Because of Houston’s MLB-leading record, look for those who inspect PEDs to swoop down on Houston. I hope it is only one player involved.
JUST WHAT THE HELL ARE YOU SUPPOSED TO DO WHEN THE LOT IS FULL? – A man drove inside the basketball arena at the University of Missouri and did significant damage. http://www.cbssports.com/college-basketball/news/man-allegedly-drives-his-car-inside-mizzou-arena-does-100000-worth-of-damage/
NERD ALERT: Here is a trailer for the Justice League movie. It appears to fulfill all of our dreams, in that Superman is not really dead. (Gasp.) http://screenrant.com/justice-league-trailer-2-comic-con-superman/
CLASSICAL NOTES – Try Tchaikovsky’s Piano Concerto No. 1. The best recording is Van Cliburn, but that is because I am prejudiced. In 1958, during the Cold War with the Soviet Union, Cliburn – then 23, who lived in Fort Worth – stunned the musical world and won the inaugural Tchaikovsky competition in Moscow. The judges called Soviet leader Nikita Khrushchev and were concerned about their lives if an America won the contest, even though Cliburn had an 8-minute standing ovation. Khrushchev only asked if the American was the best there, and when they said yes, reportedly said: “Then give him the prize.” Cliburn had a tickertape parade in New York City after he won, the only time that has happened to a classical musician.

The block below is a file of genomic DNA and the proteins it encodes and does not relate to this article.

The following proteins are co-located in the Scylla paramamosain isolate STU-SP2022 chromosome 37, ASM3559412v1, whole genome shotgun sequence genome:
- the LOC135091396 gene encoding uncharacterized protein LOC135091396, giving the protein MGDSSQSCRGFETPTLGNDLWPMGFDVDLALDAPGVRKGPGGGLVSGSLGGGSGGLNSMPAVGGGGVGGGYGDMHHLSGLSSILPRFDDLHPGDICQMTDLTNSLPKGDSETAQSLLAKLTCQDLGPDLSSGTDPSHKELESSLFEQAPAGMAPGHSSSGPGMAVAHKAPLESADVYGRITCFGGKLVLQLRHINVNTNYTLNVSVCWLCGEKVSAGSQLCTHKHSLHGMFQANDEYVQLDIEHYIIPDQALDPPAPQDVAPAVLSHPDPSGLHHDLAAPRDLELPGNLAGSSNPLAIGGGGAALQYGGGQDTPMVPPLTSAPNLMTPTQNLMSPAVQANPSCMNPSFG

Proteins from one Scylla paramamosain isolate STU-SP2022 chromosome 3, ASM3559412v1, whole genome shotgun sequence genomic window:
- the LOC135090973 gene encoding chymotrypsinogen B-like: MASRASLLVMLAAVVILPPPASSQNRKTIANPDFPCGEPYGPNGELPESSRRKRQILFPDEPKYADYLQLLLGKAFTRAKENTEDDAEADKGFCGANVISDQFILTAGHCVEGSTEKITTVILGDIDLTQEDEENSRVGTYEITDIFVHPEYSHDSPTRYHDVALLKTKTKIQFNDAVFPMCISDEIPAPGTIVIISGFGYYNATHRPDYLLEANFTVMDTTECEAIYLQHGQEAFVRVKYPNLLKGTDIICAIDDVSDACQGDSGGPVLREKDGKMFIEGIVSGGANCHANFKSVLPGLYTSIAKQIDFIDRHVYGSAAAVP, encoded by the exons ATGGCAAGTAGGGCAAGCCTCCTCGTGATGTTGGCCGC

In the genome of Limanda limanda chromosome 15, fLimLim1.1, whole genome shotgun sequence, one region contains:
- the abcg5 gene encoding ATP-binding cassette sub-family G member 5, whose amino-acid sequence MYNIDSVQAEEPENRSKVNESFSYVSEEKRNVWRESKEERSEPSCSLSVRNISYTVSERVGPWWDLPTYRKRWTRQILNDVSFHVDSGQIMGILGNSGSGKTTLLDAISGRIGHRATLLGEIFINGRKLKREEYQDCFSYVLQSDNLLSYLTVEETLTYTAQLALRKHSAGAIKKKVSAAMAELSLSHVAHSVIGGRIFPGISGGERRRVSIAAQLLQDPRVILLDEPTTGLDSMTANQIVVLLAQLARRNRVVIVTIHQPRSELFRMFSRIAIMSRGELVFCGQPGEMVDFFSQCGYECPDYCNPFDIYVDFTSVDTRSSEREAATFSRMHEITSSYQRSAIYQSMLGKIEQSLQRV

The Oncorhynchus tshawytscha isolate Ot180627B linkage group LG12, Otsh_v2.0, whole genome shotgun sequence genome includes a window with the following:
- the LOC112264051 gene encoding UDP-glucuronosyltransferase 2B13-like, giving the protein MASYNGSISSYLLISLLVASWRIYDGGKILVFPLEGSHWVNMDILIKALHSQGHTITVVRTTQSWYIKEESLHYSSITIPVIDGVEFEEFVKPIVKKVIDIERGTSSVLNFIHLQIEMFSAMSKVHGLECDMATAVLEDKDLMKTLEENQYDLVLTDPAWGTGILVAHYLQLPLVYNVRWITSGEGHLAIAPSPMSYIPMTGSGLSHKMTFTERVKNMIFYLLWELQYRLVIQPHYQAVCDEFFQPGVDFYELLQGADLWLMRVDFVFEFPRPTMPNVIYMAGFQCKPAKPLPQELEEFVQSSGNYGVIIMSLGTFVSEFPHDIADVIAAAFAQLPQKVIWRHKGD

QUOTE OF THE DAY
Remember that fireworks are dangerous and sometimes illegal. Now, go have some fun!
– Stolen from a friend on Facebook.
HOTTIE OF THE DAY